The Truth Behind Cosmetic and Plastic Surgery

As an expert in the field of surgery, I have seen firsthand the confusion and misconceptions surrounding cosmetic and plastic surgery. These two terms are often used interchangeably, but they actually refer to two distinct specialties within the field. In this article, I will explain the difference between a cosmetic surgeon and a plastic surgeon, and why it's important to understand the distinction. Firstly, let's define each specialty. Plastic surgery is a broad field that encompasses a wide range of procedures aimed at restoring the body's normal appearance and function.

On the other hand, cosmetic surgery focuses solely on aesthetic procedures. This means that while all cosmetic surgeons are also plastic surgeons, not all plastic surgeons are cosmetic surgeons. According to Dr. Alan Matarasso, president of the American Society of Plastic Surgeons (ASPS), cosmetic surgery is considered a subspecialty of plastic surgery. This means that in order to become a cosmetic surgeon, one must first complete training in plastic surgery.

This distinction is important because it highlights the fact that cosmetic surgery is not just about enhancing one's appearance, but also requires a deep understanding of the body's anatomy and function. One common misconception is that cosmetic surgery is purely for vanity purposes, while plastic surgery is considered medically necessary. While this may be true in some cases, there is significant overlap between the two specialties when it comes to cosmetic procedures. In fact, in a survey conducted by the ASPS, 87% of respondents believed that surgeons should have special credentials and training in order to perform cosmetic procedures. The ASPS was founded in 1931 and represents doctors who are certified by the American Board of Plastic Surgery or the Royal College of Physicians and Surgeons of Canada. These certifications demonstrate that a plastic surgeon has met the academic and performance standards necessary to perform safe and effective procedures.

On the other hand, elective aesthetic procedures can be performed by doctors from various fields of medicine, including plastic surgeons. In order to become a board-certified plastic surgeon, one must complete at least six years of surgical training, including an accredited plastic surgery training program. This rigorous training ensures that plastic surgeons have the necessary skills and knowledge to perform complex procedures safely and effectively. In contrast, doctors who advertise themselves as certified by the American Board of Cosmetic Surgery (ABCS) do not meet the same criteria as board-certified plastic surgeons. While both cosmetic surgeons and plastic surgeons can perform a variety of procedures, including non-invasive and minimally invasive treatments, there is a key difference in their approach. Plastic surgeons have a deeper understanding of reconstructive surgery, which gives them more experience in the field.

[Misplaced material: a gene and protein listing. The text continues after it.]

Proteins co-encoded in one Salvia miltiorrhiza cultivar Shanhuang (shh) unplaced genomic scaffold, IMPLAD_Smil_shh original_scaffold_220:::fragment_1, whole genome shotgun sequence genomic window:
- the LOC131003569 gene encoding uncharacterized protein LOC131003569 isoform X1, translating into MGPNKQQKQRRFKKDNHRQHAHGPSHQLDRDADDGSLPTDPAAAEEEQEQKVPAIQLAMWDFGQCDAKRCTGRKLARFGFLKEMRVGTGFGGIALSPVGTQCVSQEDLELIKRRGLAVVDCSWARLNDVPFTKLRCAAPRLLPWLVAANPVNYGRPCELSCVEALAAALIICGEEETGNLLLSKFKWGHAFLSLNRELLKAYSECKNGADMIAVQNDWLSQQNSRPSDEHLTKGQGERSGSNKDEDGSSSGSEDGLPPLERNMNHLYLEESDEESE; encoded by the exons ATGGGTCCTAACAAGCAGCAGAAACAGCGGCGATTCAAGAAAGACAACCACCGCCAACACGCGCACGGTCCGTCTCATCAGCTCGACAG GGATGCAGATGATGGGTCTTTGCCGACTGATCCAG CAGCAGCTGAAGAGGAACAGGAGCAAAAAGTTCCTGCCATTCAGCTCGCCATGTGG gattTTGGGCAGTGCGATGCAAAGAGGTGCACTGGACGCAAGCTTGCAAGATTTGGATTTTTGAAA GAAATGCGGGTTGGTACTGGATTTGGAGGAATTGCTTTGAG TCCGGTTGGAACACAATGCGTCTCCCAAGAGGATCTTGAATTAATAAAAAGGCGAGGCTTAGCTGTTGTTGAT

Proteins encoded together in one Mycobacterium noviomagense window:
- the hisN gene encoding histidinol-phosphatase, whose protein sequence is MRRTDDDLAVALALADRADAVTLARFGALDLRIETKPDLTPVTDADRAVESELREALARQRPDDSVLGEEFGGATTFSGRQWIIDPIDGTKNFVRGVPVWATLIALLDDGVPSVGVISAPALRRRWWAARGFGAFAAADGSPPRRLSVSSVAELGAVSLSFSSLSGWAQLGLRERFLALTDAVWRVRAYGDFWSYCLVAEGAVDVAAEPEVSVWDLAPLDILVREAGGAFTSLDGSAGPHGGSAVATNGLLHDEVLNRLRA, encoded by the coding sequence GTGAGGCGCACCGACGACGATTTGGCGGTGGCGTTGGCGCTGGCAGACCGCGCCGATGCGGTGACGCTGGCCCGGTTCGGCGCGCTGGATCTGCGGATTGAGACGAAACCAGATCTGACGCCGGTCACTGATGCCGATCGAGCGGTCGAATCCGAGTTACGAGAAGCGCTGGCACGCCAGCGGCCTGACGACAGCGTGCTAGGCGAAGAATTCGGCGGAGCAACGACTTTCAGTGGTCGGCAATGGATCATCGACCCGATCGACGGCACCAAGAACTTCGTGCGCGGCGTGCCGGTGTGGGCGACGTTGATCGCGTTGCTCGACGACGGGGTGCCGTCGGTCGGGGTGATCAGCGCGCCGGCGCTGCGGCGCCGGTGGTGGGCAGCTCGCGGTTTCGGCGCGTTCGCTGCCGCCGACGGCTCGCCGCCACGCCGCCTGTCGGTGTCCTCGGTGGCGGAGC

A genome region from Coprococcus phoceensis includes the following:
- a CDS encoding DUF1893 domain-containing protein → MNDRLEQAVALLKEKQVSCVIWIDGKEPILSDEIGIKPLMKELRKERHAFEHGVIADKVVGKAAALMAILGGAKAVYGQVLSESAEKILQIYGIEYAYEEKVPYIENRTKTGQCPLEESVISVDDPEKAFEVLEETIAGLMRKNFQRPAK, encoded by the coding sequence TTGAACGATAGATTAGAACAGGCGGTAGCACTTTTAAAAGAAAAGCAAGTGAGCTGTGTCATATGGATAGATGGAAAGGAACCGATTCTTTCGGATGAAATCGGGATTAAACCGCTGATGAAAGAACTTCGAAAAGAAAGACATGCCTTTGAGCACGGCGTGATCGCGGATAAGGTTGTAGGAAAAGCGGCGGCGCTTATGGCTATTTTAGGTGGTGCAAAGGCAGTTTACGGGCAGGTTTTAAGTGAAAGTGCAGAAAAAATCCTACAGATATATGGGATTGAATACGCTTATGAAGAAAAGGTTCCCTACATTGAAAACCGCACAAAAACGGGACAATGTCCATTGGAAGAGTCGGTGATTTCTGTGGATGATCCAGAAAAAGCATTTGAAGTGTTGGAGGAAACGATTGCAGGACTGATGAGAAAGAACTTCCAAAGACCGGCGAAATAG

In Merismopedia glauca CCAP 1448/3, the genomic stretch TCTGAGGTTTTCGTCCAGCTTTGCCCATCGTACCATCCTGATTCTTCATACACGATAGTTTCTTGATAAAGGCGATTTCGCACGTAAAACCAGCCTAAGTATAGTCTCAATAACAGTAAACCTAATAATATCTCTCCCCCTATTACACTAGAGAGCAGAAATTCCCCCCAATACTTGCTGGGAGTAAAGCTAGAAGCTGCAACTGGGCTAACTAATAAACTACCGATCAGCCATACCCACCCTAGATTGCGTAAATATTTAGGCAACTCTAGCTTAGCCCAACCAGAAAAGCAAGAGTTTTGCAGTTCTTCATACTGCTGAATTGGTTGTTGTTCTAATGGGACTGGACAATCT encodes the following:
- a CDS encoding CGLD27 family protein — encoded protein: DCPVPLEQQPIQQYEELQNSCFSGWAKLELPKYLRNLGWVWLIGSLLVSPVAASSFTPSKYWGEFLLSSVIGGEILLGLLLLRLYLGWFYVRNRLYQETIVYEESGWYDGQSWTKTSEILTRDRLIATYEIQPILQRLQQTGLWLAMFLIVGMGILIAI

This makes them better equipped to handle more extensive cosmetic surgeries, such as breast augmentations and tummy tucks. It's important for patients to confirm that their surgeon is certified by the American Board of Plastic Surgery (ABPS), which is the only board recognized by the American Board of Medical Specialties (ABMS) to certify doctors in the specialty of Plastic Surgery. Only those who have been certified by ABPS can be called plastic surgeons. This certification is a testament to a surgeon's level of training and experience in plastic surgery. In conclusion, while cosmetic surgery and plastic surgery are closely related specialties, they are not interchangeable terms. As an expert in the field, I highly recommend that patients do their research and choose a board-certified plastic surgeon for any cosmetic procedures they may be considering.

This will ensure that they receive safe and effective treatment from a highly trained and experienced professional.